Saint Nino

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Nino
St Nino icon at Svetitskhoveli, Georgia.JPG
Icon of Saint Nino at Svetitskhoveli Cathedral
Bornc. 280
Colossae (Kolaste, Kolasa)
Diedc. 332
Bodbe, Kakheti (Georgia)
Venerated in Eastern Orthodox Church,
Oriental Orthodoxy,
Roman Catholic Church,
Eastern Catholic Churches
Major shrine Bodbe Monastery
Feast January 14 (Roman Catholic) January 14 (27) (Eastern Orthodox)
Attributes Grapevine cross
Patronage Georgia

Saint Nino (Georgian :წმინდა ნინო, romanized:ts'minda nino; Armenian : Սուրբ Նունե, romanized: Surb Nune; Greek : Αγία Νίνα, romanized: Agía Nína; sometimes St. Nune or St. Ninny) Equal to the Apostles and the Enlightener of Georgia (c. 296 – c. 338 or 340) was a woman who preached Christianity in the territory of Caucasian Iberia, of what is now part of Georgia. It resulted in the Christianization of the royal house of Iberia, with the consequent Christianization of Iberia.

Contents

According to most widely traditional accounts, she belonged to a Greek-speaking Roman family from Kolastra, Cappadocia, was a relative of Saint George, [1] and came to Georgia (ancient Iberia) from Constantinople. Other sources claim she was from Rome, Jerusalem or Gaul (modern France). According to legend, she performed miraculous healings and converted the Georgian queen, Nana, and eventually the pagan king Mirian III of Iberia, who, lost in darkness and blinded on a hunting trip, found his way only after he prayed to "Nino’s God". Mirian declared Christianity the official religion (c. 327) and Nino continued her missionary activities among Georgians until her death.

Her tomb is still shown at the Bodbe Monastery in Kakheti, eastern Georgia. St. Nino has become one of the most venerated saints of the Georgian Orthodox Church and her attribute, a grapevine cross, is a symbol of Georgian Christianity.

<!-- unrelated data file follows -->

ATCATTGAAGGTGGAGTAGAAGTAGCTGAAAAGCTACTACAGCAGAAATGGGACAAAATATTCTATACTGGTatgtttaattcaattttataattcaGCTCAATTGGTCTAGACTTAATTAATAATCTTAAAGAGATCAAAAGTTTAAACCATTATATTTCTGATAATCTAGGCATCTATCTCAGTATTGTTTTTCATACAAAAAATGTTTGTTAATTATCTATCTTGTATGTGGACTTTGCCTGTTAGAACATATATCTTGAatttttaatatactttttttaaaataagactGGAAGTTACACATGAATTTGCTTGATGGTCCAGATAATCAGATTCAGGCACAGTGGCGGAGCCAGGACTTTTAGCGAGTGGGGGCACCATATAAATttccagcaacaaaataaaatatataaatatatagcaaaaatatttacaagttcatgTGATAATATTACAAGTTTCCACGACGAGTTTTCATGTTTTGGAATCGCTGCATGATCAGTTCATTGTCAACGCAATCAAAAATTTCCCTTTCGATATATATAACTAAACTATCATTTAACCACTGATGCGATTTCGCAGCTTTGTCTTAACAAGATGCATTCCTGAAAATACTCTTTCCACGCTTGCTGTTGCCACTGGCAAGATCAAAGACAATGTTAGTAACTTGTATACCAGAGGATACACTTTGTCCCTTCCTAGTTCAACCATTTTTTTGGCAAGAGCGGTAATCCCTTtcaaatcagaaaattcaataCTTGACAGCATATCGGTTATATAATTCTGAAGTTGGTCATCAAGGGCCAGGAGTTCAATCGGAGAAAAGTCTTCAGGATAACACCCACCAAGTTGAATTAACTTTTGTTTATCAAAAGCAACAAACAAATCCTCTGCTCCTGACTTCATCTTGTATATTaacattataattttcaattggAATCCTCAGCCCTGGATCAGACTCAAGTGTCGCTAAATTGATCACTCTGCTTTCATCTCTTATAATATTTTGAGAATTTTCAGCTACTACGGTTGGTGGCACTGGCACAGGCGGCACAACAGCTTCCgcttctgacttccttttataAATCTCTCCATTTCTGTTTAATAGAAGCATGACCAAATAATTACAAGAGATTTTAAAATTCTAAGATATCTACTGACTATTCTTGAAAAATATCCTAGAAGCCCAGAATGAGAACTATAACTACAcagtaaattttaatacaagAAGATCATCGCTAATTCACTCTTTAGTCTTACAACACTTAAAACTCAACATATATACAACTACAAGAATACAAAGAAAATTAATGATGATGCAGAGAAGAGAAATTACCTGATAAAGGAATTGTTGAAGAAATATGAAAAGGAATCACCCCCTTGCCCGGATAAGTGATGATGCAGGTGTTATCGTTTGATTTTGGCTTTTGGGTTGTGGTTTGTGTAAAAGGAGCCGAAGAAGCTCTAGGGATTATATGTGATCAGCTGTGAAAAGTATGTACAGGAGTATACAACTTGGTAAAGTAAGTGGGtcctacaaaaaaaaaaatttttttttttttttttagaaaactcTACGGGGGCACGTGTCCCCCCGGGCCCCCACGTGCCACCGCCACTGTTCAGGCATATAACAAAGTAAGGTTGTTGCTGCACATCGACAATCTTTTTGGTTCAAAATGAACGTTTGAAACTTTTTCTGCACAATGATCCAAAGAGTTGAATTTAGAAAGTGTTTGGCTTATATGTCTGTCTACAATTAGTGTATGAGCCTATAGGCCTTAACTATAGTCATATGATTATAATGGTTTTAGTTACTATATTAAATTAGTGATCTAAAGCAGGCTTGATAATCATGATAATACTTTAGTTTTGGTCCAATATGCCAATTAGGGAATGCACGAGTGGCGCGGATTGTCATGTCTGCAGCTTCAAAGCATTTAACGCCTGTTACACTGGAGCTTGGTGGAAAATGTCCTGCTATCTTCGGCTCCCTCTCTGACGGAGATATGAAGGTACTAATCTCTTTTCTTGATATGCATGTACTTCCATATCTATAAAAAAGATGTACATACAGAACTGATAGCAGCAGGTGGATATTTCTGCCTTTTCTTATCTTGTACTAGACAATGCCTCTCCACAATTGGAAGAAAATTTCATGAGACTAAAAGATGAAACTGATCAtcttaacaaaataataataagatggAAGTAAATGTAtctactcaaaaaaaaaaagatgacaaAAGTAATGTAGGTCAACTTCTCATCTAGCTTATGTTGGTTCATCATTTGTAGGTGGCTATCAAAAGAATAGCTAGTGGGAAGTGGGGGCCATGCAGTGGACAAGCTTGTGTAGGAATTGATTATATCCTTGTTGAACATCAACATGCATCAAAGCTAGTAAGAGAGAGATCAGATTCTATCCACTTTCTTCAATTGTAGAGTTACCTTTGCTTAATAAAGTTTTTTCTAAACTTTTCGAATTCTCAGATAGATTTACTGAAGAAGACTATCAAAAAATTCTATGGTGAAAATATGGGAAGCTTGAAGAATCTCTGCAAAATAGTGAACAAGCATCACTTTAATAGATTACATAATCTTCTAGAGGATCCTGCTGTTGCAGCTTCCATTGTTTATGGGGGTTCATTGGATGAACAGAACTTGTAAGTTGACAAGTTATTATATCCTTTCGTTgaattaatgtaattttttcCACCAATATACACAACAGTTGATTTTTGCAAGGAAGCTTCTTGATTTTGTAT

Early life

Many sources agree that Nino was born in the small town of Colastri, in the Roman province of Cappadocia, although a smaller number of sources disagree with this. On her family and origin, the Roman Catholic Church and the Eastern Orthodox Church have different traditions.

According to the Eastern Orthodox Church tradition, she was the only child of a famous family. Her father was Roman general Zabulon and her mother Sosana (Susan). On her father's side, Nino was related to St. George, and on her mother's, to the patriarch of Jerusalem, Houbnal I.

During her childhood, Nino was brought up by the nun Niofora-Sarah of Bethlehem. [2] Nino’s uncle, who was the patriarch of Jerusalem, oversaw her traditional upbringing. Nino went to Rome with the help of her uncle where she decided to preach the Christian gospel in Iberia, known to her as the resting place of Christ’s tunic. According to the legend, Nino received a vision where the Virgin Mary gave her a grapevine cross and said:

"Go to Iberia and tell there the Good Tidings of the Gospel of Jesus Christ, and you will find favour before the Lord; and I will be for you a shield against all visible and invisible enemies. By the strength of this cross, you will erect in that land the saving banner of faith in My beloved Son and Lord."

Saint Nino entered the Iberian Kingdom in Caucasus from the Kingdom of Armenia, where she escaped persecution at the hands of the Armenian King Tiridates III. She had belonged to a community of virgins numbering 35, [3] along with martyr Hripsime, under the leadership of St. Gayane, who preached Christianity in the Armenian Kingdom. They were all, with the exception of Nino, tortured and beheaded by Tiridates. All 35 of the virgins were soon canonised by the Armenian Apostolic Church, including Nino (as St. Nune).

Contrasting with this, the Roman Catholic tradition, as narrated by Rufinus of Aquileia, says Nino was brought to Iberia not by her own will, but as a slave, and that her family tree is obscure. [4]